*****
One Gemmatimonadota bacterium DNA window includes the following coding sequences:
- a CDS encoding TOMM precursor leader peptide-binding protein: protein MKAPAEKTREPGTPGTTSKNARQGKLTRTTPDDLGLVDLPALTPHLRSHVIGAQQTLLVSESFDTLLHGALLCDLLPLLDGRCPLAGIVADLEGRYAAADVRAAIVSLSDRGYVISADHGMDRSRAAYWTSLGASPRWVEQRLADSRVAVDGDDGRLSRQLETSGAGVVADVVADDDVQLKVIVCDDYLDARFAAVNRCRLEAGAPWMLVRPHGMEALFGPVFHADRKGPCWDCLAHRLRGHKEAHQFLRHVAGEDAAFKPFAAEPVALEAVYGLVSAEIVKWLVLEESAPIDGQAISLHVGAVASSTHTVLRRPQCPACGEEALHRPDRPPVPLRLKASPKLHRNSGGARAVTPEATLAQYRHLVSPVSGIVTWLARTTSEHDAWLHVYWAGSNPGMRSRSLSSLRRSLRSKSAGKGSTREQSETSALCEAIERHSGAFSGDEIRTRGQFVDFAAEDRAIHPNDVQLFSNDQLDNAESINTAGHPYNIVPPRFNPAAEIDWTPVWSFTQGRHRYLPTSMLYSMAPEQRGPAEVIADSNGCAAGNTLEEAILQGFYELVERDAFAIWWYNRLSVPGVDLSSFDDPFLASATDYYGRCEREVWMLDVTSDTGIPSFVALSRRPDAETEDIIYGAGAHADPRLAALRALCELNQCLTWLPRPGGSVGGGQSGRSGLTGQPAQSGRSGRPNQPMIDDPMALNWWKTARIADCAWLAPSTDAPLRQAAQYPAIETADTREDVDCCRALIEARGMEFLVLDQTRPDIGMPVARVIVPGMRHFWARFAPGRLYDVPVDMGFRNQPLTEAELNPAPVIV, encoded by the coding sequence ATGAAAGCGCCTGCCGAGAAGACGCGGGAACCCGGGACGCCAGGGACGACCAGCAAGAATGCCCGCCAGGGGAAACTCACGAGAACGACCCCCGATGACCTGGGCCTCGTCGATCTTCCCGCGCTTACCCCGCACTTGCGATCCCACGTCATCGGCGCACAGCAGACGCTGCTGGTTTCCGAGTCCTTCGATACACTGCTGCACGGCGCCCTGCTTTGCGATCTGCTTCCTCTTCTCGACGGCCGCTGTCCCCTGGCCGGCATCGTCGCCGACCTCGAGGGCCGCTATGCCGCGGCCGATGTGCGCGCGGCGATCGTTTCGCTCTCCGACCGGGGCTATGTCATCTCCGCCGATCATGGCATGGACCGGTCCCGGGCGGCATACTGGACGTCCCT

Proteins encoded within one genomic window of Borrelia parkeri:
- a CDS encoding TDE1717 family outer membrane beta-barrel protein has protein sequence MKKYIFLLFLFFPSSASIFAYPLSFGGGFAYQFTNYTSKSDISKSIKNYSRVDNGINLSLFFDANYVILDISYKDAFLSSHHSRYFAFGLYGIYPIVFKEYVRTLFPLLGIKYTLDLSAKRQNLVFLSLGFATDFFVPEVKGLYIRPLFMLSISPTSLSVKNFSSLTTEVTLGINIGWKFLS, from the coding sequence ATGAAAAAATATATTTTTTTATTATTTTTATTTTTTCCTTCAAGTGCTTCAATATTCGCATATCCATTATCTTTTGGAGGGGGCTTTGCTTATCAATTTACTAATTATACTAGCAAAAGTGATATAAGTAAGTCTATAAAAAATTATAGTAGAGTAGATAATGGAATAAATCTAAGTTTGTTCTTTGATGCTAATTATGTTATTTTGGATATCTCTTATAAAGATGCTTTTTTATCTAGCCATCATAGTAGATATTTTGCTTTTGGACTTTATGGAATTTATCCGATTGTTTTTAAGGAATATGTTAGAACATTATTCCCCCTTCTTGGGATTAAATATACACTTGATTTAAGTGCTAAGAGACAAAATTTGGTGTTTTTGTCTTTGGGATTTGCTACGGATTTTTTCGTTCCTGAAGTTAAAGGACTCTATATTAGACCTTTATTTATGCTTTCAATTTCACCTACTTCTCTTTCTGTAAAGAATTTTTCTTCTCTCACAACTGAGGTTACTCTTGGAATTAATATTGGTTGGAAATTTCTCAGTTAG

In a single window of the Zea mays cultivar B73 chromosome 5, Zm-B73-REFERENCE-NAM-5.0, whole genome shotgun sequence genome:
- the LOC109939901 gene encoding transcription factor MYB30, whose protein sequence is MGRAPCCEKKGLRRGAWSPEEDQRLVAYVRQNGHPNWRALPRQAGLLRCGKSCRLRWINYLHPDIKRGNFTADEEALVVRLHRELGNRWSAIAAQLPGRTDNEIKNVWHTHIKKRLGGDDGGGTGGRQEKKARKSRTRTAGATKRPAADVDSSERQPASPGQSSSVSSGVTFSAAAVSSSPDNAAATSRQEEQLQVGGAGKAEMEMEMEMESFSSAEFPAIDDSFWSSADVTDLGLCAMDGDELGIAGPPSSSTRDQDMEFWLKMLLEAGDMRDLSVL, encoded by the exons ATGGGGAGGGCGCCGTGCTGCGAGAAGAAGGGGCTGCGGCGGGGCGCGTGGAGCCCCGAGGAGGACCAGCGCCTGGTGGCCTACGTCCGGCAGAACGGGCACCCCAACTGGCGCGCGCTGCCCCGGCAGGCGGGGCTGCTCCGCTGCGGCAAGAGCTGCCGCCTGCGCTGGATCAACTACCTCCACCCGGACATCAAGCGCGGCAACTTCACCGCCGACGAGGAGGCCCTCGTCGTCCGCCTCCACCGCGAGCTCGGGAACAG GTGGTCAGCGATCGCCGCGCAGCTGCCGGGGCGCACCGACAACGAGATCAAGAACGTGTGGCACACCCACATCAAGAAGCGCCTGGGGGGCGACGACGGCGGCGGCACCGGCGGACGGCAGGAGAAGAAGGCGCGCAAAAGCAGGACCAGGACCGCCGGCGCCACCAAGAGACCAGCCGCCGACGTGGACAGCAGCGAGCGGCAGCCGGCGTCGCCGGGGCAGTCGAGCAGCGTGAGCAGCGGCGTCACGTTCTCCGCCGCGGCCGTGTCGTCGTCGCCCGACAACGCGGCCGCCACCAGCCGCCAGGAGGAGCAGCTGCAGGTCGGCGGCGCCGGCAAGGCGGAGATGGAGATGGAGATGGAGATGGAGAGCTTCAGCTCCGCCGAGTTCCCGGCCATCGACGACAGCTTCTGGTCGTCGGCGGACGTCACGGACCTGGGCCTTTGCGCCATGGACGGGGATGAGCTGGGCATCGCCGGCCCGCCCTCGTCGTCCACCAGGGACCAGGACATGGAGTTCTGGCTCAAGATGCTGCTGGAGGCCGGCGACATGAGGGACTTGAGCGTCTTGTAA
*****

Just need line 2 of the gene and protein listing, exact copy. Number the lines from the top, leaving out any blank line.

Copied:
- a CDS encoding TOMM precursor leader peptide-binding protein: protein MKAPAEKTREPGTPGTTSKNARQGKLTRTTPDDLGLVDLPALTPHLRSHVIGAQQTLLVSESFDTLLHGALLCDLLPLLDGRCPLAGIVADLEGRYAAADVRAAIVSLSDRGYVISADHGMDRSRAAYWTSLGASPRWVEQRLADSRVAVDGDDGRLSRQLETSGAGVVADVVADDDVQLKVIVCDDYLDARFAAVNRCRLEAGAPWMLVRPHGMEALFGPVFHADRKGPCWDCLAHRLRGHKEAHQFLRHVAGEDAAFKPFAAEPVALEAVYGLVSAEIVKWLVLEESAPIDGQAISLHVGAVASSTHTVLRRPQCPACGEEALHRPDRPPVPLRLKASPKLHRNSGGARAVTPEATLAQYRHLVSPVSGIVTWLARTTSEHDAWLHVYWAGSNPGMRSRSLSSLRRSLRSKSAGKGSTREQSETSALCEAIERHSGAFSGDEIRTRGQFVDFAAEDRAIHPNDVQLFSNDQLDNAESINTAGHPYNIVPPRFNPAAEIDWTPVWSFTQGRHRYLPTSMLYSMAPEQRGPAEVIADSNGCAAGNTLEEAILQGFYELVERDAFAIWWYNRLSVPGVDLSSFDDPFLASATDYYGRCEREVWMLDVTSDTGIPSFVALSRRPDAETEDIIYGAGAHADPRLAALRALCELNQCLTWLPRPGGSVGGGQSGRSGLTGQPAQSGRSGRPNQPMIDDPMALNWWKTARIADCAWLAPSTDAPLRQAAQYPAIETADTREDVDCCRALIEARGMEFLVLDQTRPDIGMPVARVIVPGMRHFWARFAPGRLYDVPVDMGFRNQPLTEAELNPAPVIV, encoded by the coding sequence ATGAAAGCGCCTGCCGAGAAGACGCGGGAACCCGGGACGCCAGGGACGACCAGCAAGAATGCCCGCCAGGGGAAACTCACGAGAACGACCCCCGATGACCTGGGCCTCGTCGATCTTCCCGCGCTTACCCCGCACTTGCGATCCCACGTCATCGGCGCACAGCAGACGCTGCTGGTTTCCGAGTCCTTCGATACACTGCTGCACGGCGCCCTGCTTTGCGATCTGCTTCCTCTTCTCGACGGCCGCTGTCCCCTGGCCGGCATCGTCGCCGACCTCGAGGGCCGCTATGCCGCGGCCGATGTGCGCGCGGCGATCGTTTCGCTCTCCGACCGGGGCTATGTCATCTCCGCCGATCATGGCATGGACCGGTCCCGGGCGGCATACTGGACGTCCCT